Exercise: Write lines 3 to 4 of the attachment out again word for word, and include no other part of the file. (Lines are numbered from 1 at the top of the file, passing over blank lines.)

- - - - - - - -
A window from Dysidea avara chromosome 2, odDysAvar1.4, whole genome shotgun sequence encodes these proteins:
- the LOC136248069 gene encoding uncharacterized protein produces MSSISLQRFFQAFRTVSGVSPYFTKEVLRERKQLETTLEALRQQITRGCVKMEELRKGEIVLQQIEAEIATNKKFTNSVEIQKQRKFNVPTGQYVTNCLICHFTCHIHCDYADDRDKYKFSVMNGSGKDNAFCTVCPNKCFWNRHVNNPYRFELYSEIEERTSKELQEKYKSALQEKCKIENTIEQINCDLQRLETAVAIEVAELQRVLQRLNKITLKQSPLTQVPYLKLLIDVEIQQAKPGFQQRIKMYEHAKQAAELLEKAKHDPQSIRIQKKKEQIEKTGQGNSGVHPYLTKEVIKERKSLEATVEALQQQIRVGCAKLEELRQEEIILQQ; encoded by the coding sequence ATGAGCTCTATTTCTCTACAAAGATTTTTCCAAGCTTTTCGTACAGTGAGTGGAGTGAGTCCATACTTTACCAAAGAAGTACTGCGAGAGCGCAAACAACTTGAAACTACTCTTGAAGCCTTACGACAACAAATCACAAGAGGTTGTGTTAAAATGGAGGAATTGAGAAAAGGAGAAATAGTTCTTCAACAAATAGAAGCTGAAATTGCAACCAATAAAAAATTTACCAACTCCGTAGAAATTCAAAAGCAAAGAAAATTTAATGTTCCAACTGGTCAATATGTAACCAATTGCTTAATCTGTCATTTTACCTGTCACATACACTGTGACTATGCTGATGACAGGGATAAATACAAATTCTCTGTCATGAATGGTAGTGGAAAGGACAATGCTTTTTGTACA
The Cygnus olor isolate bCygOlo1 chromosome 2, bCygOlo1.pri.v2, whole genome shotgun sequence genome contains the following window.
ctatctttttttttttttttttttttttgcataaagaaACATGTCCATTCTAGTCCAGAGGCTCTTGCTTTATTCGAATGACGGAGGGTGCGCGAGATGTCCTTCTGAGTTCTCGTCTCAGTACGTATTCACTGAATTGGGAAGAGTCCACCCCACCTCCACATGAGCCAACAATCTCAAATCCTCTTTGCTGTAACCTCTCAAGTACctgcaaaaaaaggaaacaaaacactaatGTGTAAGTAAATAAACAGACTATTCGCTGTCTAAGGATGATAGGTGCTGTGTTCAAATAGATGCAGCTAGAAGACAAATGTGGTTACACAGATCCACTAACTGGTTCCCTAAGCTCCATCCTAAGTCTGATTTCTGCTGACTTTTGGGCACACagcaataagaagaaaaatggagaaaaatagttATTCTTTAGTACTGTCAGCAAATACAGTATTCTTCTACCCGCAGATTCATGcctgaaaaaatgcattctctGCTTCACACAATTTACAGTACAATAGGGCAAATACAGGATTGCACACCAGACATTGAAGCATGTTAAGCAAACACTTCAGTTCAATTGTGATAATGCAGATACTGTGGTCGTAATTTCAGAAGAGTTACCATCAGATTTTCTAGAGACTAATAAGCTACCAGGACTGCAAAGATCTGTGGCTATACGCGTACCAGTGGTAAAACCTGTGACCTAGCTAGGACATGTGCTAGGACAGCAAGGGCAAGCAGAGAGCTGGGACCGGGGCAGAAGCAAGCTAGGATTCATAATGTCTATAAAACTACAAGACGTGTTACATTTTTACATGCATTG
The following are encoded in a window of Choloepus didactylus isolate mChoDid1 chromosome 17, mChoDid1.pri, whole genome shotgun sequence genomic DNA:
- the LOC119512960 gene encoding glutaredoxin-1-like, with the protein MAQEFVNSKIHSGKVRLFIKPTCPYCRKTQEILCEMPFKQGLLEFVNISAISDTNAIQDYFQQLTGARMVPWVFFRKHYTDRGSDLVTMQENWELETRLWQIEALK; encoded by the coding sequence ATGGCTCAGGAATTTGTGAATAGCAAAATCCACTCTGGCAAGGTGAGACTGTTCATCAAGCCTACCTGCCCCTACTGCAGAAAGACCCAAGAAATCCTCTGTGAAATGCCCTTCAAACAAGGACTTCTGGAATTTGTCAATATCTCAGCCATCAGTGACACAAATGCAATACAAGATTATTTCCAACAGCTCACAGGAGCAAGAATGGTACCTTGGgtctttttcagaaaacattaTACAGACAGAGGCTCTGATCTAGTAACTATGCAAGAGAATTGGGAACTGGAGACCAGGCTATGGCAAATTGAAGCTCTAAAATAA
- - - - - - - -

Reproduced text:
The Cygnus olor isolate bCygOlo1 chromosome 2, bCygOlo1.pri.v2, whole genome shotgun sequence genome contains the following window.
ctatctttttttttttttttttttttttgcataaagaaACATGTCCATTCTAGTCCAGAGGCTCTTGCTTTATTCGAATGACGGAGGGTGCGCGAGATGTCCTTCTGAGTTCTCGTCTCAGTACGTATTCACTGAATTGGGAAGAGTCCACCCCACCTCCACATGAGCCAACAATCTCAAATCCTCTTTGCTGTAACCTCTCAAGTACctgcaaaaaaaggaaacaaaacactaatGTGTAAGTAAATAAACAGACTATTCGCTGTCTAAGGATGATAGGTGCTGTGTTCAAATAGATGCAGCTAGAAGACAAATGTGGTTACACAGATCCACTAACTGGTTCCCTAAGCTCCATCCTAAGTCTGATTTCTGCTGACTTTTGGGCACACagcaataagaagaaaaatggagaaaaatagttATTCTTTAGTACTGTCAGCAAATACAGTATTCTTCTACCCGCAGATTCATGcctgaaaaaatgcattctctGCTTCACACAATTTACAGTACAATAGGGCAAATACAGGATTGCACACCAGACATTGAAGCATGTTAAGCAAACACTTCAGTTCAATTGTGATAATGCAGATACTGTGGTCGTAATTTCAGAAGAGTTACCATCAGATTTTCTAGAGACTAATAAGCTACCAGGACTGCAAAGATCTGTGGCTATACGCGTACCAGTGGTAAAACCTGTGACCTAGCTAGGACATGTGCTAGGACAGCAAGGGCAAGCAGAGAGCTGGGACCGGGGCAGAAGCAAGCTAGGATTCATAATGTCTATAAAACTACAAGACGTGTTACATTTTTACATGCATTG